t their way into position at every leading medical centre in the country.
Many of them started life in small towns or rural districts; and after testing their strength and gaining the confidence born of experience, they generally moved to the larger cities, North or South.
Is it more than necessary to mention Frick, Goodman and Smith, of Maryland; Hartshorne, Chapman, Horner, Mitchell, Mutter, and J. L. Cabell, of Virginia; Jones, Chas. Caidwell and Dickson, of North Carolina; Geddings, Bellinger, Toland, and Sam. H. Dickson, of South Carolina; Meigs, Arnold, Bedford and Anthony, of Georgia; Eve, of Tennessee; Nott and Baldwin, of Alabama; Stone and Jones, of Louisiana; Dudley, McDowell and Yandell, of Kentucky, to recall to your minds the great instructors in medicine in this country?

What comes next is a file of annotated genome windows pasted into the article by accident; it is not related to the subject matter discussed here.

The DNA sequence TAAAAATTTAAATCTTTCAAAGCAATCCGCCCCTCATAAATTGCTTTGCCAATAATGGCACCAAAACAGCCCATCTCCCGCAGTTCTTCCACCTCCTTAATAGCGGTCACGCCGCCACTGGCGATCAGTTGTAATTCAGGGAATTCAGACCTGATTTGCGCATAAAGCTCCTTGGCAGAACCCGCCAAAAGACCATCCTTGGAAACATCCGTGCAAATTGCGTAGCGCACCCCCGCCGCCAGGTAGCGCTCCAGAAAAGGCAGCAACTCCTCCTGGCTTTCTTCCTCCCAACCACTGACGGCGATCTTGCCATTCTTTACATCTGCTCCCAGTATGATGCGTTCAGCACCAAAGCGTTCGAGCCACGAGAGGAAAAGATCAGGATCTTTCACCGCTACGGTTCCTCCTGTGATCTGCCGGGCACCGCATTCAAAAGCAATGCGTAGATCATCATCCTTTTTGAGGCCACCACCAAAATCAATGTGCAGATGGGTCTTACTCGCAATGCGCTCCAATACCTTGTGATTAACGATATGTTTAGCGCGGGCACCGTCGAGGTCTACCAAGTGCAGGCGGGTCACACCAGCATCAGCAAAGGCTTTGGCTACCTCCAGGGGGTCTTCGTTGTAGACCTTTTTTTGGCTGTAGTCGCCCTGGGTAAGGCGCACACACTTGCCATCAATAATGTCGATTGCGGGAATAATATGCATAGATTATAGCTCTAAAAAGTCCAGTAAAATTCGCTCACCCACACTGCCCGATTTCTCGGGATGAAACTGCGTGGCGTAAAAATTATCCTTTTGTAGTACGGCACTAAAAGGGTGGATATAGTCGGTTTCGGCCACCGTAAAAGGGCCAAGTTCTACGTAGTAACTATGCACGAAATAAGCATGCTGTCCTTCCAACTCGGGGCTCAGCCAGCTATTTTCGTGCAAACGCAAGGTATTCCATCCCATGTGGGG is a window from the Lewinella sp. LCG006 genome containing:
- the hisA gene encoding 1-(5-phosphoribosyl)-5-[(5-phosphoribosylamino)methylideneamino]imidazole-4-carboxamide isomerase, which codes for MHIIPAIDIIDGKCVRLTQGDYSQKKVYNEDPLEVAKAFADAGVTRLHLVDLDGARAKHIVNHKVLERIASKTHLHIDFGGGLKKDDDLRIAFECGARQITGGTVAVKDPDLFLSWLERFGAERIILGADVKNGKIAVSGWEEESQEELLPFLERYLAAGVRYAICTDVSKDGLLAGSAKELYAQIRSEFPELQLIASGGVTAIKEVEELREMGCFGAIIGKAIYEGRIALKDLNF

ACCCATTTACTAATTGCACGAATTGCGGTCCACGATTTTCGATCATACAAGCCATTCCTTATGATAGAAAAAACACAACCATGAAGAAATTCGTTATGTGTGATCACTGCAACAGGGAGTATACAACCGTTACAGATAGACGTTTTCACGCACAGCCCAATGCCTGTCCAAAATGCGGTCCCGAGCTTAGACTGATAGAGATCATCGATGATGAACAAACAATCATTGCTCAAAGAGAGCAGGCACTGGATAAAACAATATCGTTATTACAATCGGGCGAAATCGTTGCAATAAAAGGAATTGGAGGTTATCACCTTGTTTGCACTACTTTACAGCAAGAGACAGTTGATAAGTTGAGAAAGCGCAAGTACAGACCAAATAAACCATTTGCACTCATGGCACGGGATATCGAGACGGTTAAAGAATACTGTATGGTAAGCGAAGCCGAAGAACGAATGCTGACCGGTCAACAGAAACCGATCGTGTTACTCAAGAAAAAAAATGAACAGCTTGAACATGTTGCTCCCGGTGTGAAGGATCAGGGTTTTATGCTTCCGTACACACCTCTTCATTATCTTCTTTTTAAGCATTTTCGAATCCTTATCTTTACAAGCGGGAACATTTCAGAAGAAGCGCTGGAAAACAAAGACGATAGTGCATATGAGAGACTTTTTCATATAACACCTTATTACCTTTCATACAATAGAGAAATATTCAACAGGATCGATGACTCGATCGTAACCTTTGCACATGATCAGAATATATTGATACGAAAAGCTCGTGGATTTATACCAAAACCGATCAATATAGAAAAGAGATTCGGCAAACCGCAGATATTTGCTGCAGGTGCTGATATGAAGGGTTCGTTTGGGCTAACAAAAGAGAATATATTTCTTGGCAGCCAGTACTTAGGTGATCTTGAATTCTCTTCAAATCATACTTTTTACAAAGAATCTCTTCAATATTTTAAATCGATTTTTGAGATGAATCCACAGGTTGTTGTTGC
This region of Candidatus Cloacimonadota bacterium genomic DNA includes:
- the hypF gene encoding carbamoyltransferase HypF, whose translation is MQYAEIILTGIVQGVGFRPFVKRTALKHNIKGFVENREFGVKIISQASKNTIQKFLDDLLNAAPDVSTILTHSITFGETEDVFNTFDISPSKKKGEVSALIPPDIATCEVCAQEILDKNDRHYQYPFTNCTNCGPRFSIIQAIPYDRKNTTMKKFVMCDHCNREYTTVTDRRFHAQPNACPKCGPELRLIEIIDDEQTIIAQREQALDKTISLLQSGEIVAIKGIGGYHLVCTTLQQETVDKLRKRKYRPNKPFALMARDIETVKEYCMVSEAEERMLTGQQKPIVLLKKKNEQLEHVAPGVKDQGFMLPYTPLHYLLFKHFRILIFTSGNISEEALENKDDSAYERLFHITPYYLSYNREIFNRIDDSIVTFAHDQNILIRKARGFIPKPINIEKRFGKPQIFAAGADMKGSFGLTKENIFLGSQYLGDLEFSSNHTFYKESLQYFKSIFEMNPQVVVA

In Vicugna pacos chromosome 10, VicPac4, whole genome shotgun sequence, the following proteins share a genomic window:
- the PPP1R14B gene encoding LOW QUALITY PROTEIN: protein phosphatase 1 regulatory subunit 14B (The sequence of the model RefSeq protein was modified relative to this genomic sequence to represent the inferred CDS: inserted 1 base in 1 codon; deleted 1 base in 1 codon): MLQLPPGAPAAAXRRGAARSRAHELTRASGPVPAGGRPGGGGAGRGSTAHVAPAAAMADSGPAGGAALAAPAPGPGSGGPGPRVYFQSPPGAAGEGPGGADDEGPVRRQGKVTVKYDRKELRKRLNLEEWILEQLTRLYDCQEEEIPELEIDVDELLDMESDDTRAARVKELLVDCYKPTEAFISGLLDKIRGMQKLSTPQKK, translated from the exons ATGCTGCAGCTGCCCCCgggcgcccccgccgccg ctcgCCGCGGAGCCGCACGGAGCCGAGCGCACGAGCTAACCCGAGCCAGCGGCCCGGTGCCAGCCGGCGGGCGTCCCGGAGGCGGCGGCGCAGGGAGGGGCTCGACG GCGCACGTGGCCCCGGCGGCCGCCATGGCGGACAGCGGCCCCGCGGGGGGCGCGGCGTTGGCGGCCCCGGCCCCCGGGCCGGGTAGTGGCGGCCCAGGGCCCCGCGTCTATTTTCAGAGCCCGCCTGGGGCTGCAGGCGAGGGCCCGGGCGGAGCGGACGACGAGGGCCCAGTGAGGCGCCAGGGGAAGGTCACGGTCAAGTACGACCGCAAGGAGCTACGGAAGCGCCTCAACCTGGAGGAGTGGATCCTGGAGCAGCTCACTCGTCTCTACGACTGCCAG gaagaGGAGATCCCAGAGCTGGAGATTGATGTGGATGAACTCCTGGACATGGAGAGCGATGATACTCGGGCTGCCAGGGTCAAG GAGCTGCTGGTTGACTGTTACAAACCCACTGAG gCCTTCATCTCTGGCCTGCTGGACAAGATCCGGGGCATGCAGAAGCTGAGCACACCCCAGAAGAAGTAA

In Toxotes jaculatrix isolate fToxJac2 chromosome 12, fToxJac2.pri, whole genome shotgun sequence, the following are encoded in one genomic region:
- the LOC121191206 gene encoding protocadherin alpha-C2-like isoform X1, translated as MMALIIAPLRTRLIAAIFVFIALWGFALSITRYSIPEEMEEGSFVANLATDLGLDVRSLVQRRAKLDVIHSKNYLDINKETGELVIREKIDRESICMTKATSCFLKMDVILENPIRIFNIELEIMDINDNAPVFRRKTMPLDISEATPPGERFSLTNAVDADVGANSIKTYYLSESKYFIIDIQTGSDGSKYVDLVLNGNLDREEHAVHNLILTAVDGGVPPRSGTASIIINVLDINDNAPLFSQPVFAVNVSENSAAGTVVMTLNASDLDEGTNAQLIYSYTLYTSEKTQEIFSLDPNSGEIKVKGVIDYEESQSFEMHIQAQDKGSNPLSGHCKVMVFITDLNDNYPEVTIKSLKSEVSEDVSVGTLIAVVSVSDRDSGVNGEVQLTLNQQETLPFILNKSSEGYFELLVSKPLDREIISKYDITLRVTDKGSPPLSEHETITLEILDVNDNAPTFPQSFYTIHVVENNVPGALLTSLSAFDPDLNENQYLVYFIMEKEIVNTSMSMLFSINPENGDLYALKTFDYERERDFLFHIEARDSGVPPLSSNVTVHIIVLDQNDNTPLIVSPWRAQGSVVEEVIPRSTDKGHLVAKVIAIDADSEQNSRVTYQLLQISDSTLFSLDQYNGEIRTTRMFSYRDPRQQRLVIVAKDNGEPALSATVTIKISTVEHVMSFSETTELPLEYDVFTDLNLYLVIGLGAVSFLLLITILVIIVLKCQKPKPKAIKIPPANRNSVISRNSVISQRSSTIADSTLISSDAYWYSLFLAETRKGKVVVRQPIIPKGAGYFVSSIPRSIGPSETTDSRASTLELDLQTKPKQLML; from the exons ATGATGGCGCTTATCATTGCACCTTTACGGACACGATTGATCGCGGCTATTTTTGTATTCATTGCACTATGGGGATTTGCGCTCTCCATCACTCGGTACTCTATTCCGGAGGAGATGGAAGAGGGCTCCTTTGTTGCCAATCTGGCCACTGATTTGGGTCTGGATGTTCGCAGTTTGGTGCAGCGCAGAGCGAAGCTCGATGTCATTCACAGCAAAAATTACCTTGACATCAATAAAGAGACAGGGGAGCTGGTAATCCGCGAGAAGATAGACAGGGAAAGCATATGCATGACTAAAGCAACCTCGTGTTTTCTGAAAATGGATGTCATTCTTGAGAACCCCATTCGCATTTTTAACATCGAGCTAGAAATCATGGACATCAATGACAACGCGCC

How well they performed their part is prominently shown in the lasting impressions they have left behind them.
Historic they are, and historic they will continue to be; untold generations will ar